In trying to save for retirement, tax-favored retirement accounts like IRAs and 401(k)s are valuable tools. They give savers tax benefits for putting money into retirement accounts and let them profit from those investments without having to pay taxes until they withdraw the money in retirement.
But some policymakers are concerned that the wealthy are taking unfair advantage of IRAs and 401(k)s, accumulating extremely large balances in them tax free. In order to rein in that abuse, the Obama administration proposed earlier this year to limit the amount of money that you can hold in tax-favored retirement plans.
Essentially, the plan would cap your the size of a retirement account at an amount that would allow a person to buy an annuity that pays out $205,000 a year, at that year's prevailing interest rates. So the cap is variable, depending on how interest rates move. (Why $205,000? It's already the federal limit for defined-benefit pension plan annuities.)
Based on those numbers, the initial cap would have been $3.4 million in April, which makes it clear the proposal is aimed at only the wealthiest of Americans. Yet further analysis shows that the proposal could actually affect a much wider swath of the American population, thanks to unintended consequences that could make it harder for millions to save for retirement.
Hitting a Moving Target
The nonpartisan Employee Benefit Research Institute recently took a look at the administration's proposal, seeking to figure out its impact both now and in the future. The study found that in the short run, implementing the balance cap would affect a very small number of savers.
Over time, though, the impact would be much larger. The EBRI found that even if interest rates remain the same as they are now (and they won't), more than one out of every 10 401(k) participants would be likely to reach the proposed limit at some point before they reach age 65.
%VIRTUAL-article-sponsoredlinks%The effect is even bigger if you make some realistic assumptions about the future direction of interest rates. Rates are important because the proposal doesn't refer directly to a total-balance limit but rather ties it to what an equivalent pension plan would produce in annual income. If rates rise, then the $3.4 million figure would drop. Specifically, if the interest rates used to determine the limit were to double, between 20 percent and 30 percent of savers could end up being affected by the limits.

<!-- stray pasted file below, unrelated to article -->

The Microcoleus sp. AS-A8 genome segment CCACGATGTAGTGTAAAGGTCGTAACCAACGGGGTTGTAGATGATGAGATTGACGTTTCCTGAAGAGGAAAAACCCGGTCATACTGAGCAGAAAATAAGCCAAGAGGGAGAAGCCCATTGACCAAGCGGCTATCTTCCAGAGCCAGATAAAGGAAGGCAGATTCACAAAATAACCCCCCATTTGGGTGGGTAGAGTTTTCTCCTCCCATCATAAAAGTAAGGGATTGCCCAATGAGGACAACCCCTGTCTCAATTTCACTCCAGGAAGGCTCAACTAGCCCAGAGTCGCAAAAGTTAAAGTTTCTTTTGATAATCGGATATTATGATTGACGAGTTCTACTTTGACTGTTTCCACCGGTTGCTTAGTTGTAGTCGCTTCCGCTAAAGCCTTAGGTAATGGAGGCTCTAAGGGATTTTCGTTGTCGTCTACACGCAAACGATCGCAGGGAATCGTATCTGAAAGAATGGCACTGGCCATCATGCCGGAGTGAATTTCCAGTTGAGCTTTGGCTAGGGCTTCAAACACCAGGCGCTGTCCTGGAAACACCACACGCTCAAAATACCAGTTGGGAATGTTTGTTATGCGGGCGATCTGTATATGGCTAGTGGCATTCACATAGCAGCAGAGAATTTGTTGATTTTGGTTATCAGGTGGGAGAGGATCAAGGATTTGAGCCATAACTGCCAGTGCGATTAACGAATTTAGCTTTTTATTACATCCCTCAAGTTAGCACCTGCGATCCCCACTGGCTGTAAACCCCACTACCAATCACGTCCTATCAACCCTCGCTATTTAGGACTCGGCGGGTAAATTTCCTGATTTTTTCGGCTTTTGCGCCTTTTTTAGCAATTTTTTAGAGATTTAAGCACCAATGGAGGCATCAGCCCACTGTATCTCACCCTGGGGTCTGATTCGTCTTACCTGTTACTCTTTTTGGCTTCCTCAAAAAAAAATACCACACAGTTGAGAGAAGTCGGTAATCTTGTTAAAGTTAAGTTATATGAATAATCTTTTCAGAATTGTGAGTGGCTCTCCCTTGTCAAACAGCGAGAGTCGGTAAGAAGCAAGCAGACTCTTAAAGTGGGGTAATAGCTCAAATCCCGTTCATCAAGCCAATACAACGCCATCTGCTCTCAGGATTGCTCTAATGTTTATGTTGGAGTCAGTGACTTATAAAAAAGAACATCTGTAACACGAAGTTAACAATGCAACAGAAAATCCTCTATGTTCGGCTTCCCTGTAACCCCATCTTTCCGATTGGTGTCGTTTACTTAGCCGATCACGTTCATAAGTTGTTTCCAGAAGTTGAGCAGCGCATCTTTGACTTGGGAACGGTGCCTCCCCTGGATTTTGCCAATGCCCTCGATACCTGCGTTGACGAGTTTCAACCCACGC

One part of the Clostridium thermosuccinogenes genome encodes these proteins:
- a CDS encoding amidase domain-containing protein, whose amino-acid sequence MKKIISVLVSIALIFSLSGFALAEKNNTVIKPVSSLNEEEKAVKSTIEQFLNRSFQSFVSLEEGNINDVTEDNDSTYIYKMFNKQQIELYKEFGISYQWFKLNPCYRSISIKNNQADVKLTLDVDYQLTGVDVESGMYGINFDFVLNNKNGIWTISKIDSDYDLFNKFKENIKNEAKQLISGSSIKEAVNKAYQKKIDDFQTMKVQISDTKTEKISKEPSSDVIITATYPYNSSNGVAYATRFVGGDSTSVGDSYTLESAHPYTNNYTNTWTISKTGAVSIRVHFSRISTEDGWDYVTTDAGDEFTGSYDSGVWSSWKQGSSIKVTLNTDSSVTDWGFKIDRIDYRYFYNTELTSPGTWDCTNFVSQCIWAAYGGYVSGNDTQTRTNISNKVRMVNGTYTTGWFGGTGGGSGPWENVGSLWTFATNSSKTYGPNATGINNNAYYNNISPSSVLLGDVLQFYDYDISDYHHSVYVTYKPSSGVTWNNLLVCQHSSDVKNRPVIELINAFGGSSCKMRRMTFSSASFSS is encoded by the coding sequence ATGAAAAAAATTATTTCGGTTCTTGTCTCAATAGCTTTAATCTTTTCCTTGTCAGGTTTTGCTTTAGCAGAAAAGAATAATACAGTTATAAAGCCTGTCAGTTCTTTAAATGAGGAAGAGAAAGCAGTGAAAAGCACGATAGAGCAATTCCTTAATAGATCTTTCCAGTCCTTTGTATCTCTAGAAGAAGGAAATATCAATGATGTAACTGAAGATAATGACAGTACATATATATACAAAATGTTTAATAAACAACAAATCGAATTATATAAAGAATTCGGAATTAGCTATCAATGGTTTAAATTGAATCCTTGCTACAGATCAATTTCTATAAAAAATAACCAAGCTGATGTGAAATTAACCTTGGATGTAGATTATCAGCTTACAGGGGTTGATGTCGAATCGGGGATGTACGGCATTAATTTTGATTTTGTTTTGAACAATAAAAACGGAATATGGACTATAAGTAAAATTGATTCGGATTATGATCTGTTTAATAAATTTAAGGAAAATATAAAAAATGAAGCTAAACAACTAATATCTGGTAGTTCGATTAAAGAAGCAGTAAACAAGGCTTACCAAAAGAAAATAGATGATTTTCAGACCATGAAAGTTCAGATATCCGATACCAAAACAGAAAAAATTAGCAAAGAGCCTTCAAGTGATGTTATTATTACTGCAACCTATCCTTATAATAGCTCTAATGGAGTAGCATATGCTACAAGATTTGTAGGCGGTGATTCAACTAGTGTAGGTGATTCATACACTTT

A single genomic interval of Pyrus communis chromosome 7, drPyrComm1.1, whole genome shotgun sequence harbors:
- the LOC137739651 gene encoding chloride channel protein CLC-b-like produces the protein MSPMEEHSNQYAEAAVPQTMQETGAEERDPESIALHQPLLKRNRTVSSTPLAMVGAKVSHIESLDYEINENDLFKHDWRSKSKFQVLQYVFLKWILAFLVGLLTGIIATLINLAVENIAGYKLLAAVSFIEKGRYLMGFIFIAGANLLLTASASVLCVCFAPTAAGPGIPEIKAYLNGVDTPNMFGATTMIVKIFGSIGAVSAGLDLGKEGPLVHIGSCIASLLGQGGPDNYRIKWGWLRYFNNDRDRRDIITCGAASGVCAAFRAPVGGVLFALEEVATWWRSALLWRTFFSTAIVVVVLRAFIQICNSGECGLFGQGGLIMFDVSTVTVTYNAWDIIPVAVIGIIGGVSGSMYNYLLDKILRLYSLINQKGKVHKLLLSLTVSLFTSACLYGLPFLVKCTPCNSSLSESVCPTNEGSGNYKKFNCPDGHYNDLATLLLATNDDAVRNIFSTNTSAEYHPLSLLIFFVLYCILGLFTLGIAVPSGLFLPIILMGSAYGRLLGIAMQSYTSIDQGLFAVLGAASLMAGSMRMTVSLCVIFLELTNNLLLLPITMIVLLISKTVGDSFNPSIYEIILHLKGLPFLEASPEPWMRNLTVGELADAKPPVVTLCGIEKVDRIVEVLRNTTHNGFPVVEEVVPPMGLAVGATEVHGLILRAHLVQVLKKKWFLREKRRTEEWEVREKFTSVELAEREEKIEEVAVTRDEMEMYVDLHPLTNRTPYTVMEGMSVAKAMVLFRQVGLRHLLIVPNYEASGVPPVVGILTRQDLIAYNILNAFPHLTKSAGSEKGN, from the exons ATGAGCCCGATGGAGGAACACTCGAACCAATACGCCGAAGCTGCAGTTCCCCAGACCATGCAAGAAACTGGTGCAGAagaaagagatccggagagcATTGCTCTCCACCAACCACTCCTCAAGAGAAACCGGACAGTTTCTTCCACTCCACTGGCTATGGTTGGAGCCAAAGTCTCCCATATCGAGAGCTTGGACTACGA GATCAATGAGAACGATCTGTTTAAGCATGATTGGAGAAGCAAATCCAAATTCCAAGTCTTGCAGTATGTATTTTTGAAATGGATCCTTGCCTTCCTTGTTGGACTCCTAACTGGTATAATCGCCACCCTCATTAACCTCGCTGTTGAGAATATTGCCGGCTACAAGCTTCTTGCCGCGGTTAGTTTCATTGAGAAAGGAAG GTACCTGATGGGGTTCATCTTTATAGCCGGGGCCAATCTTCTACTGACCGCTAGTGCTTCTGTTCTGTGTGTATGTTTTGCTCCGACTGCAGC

Cutting Off Small-Business Employees
Having maximum balances for IRAs and 401(k)s is problematic, but it would still allow savers to get sizable benefits from tax-favored retirement accounts. However, a second-order effect of retirement-account limits could actually prevent many workers at small businesses from having any access to 401(k) plans.
The EBRI noted that in many cases, small businesses establish retirement plans in order to give their high-income owners the maximum ability to save money on a tax-deferred basis. If such business owners were to hit the maximum limit allowed under the new proposal, however, they might decide that it no longer made any sense to keep offering plans to their employees. If owners terminated their plans, their workers would lose access to the 401(k) retirement savings option.
The analysis is built on many broad assumptions, making it hard to reach firm conclusions. But under one set of conditions, between 30 percent and 40 percent of participants could suffer reduced 401(k) balances when you take the possibility of businesses terminating their retirement plans into consideration.
In particular, younger workers could be hit the hardest. With the most time to accumulate assets and reach the retirement savings limits, the EBRI found that as many as 70 percent to 80 percent of employees aged 26 to 35 would see some reduction in their 401(k) balances by the time they reach age 65.
Be Smart About Retirement Savings
The EBRI's findings show how hard it is to craft legislative proposals to reach what seem to be desirable ends. Even with the intent of reducing abuse of retirement plans, these limits could end up hampering the retirement prospects for millions of Americans. Regardless of what happens with this proposal, you can expect the battle over tax-favored retirement accounts to continue well into the future.
Galling Tax Loopholes Costing The US Government Billions
Plan to Limit a Retirement Tax Break for the Rich Could Hit the 99% Too
Several major U.S. corporations dodge domestic taxes by moving profits internationally to tax havens.
For example, a company can utilize the "double Irish" formula to minimize their U.S. taxes.
If the profits from the sale of a good stayed in the U.S., they would be taxed at the federal 35 percent rate. However, some companies sell the intellectual property rights to an Irish subsidiary to minimize tax obligations.
The profits from that U.S. sale are paid overseas to the Irish subsidiary. As long as the Irish subsidiary is controlled by managers elsewhere - for instance, a Caribbean tax haven - the profits can move around the world without a dime of taxation.